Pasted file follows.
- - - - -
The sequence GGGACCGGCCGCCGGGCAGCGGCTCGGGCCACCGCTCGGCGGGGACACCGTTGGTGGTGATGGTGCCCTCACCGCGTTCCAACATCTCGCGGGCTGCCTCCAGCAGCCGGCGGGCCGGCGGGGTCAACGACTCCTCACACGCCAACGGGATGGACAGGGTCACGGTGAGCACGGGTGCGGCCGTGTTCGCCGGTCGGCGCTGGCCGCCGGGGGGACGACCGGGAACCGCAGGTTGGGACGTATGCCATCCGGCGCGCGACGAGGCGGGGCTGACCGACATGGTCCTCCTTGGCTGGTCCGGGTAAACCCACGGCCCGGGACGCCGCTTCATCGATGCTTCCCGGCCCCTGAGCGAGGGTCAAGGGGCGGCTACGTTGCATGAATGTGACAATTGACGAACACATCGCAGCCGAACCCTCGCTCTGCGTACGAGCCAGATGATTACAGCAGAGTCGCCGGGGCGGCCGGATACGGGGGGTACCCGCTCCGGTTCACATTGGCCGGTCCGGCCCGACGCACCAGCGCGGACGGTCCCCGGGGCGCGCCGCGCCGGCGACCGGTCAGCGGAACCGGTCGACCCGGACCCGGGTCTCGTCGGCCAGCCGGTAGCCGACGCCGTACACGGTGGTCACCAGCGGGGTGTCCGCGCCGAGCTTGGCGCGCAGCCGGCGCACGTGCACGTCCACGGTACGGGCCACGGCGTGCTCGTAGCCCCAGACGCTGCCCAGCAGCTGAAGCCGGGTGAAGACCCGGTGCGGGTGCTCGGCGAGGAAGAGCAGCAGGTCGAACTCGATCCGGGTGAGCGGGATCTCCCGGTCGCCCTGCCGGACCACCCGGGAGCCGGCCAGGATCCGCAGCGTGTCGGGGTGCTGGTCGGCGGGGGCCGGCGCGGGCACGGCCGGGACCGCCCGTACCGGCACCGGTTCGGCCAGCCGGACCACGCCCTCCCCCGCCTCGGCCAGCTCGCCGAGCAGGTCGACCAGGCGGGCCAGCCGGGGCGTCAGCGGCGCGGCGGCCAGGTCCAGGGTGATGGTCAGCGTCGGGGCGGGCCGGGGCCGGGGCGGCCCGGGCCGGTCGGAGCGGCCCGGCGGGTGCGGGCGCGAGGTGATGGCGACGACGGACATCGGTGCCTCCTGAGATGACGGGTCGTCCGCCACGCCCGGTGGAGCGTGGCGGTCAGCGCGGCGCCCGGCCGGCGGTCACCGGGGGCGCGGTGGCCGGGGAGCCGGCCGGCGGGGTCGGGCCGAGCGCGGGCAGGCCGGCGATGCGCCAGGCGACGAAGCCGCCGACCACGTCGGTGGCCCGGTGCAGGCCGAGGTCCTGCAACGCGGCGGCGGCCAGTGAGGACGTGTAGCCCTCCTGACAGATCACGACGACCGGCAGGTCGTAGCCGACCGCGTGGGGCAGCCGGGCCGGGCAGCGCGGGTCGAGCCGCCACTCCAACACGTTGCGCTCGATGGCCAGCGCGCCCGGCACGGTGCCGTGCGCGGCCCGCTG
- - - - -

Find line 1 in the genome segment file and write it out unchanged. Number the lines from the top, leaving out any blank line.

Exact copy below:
The sequence GGGACCGGCCGCCGGGCAGCGGCTCGGGCCACCGCTCGGCGGGGACACCGTTGGTGGTGATGGTGCCCTCACCGCGTTCCAACATCTCGCGGGCTGCCTCCAGCAGCCGGCGGGCCGGCGGGGTCAACGACTCCTCACACGCCAACGGGATGGACAGGGTCACGGTGAGCACGGGTGCGGCCGTGTTCGCCGGTCGGCGCTGGCCGCCGGGGGGACGACCGGGAACCGCAGGTTGGGACGTATGCCATCCGGCGCGCGACGAGGCGGGGCTGACCGACATGGTCCTCCTTGGCTGGTCCGGGTAAACCCACGGCCCGGGACGCCGCTTCATCGATGCTTCCCGGCCCCTGAGCGAGGGTCAAGGGGCGGCTACGTTGCATGAATGTGACAATTGACGAACACATCGCAGCCGAACCCTCGCTCTGCGTACGAGCCAGATGATTACAGCAGAGTCGCCGGGGCGGCCGGATACGGGGGGTACCCGCTCCGGTTCACATTGGCCGGTCCGGCCCGACGCACCAGCGCGGACGGTCCCCGGGGCGCGCCGCGCCGGCGACCGGTCAGCGGAACCGGTCGACCCGGACCCGGGTCTCGTCGGCCAGCCGGTAGCCGACGCCGTACACGGTGGTCACCAGCGGGGTGTCCGCGCCGAGCTTGGCGCGCAGCCGGCGCACGTGCACGTCCACGGTACGGGCCACGGCGTGCTCGTAGCCCCAGACGCTGCCCAGCAGCTGAAGCCGGGTGAAGACCCGGTGCGGGTGCTCGGCGAGGAAGAGCAGCAGGTCGAACTCGATCCGGGTGAGCGGGATCTCCCGGTCGCCCTGCCGGACCACCCGGGAGCCGGCCAGGATCCGCAGCGTGTCGGGGTGCTGGTCGGCGGGGGCCGGCGCGGGCACGGCCGGGACCGCCCGTACCGGCACCGGTTCGGCCAGCCGGACCACGCCCTCCCCCGCCTCGGCCAGCTCGCCGAGCAGGTCGACCAGGCGGGCCAGCCGGGGCGTCAGCGGCGCGGCGGCCAGGTCCAGGGTGATGGTCAGCGTCGGGGCGGGCCGGGGCCGGGGCGGCCCGGGCCGGTCGGAGCGGCCCGGCGGGTGCGGGCGCGAGGTGATGGCGACGACGGACATCGGTGCCTCCTGAGATGACGGGTCGTCCGCCACGCCCGGTGGAGCGTGGCGGTCAGCGCGGCGCCCGGCCGGCGGTCACCGGGGGCGCGGTGGCCGGGGAGCCGGCCGGCGGGGTCGGGCCGAGCGCGGGCAGGCCGGCGATGCGCCAGGCGACGAAGCCGCCGACCACGTCGGTGGCCCGGTGCAGGCCGAGGTCCTGCAACGCGGCGGCGGCCAGTGAGGACGTGTAGCCCTCCTGACAGATCACGACGACCGGCAGGTCGTAGCCGACCGCGTGGGGCAGCCGGGCCGGGCAGCGCGGGTCGAGCCGCCACTCCAACACGTTGCGCTCGATGGCCAGCGCGCCCGGCACGGTGCCGTGCGCGGCCCGCTG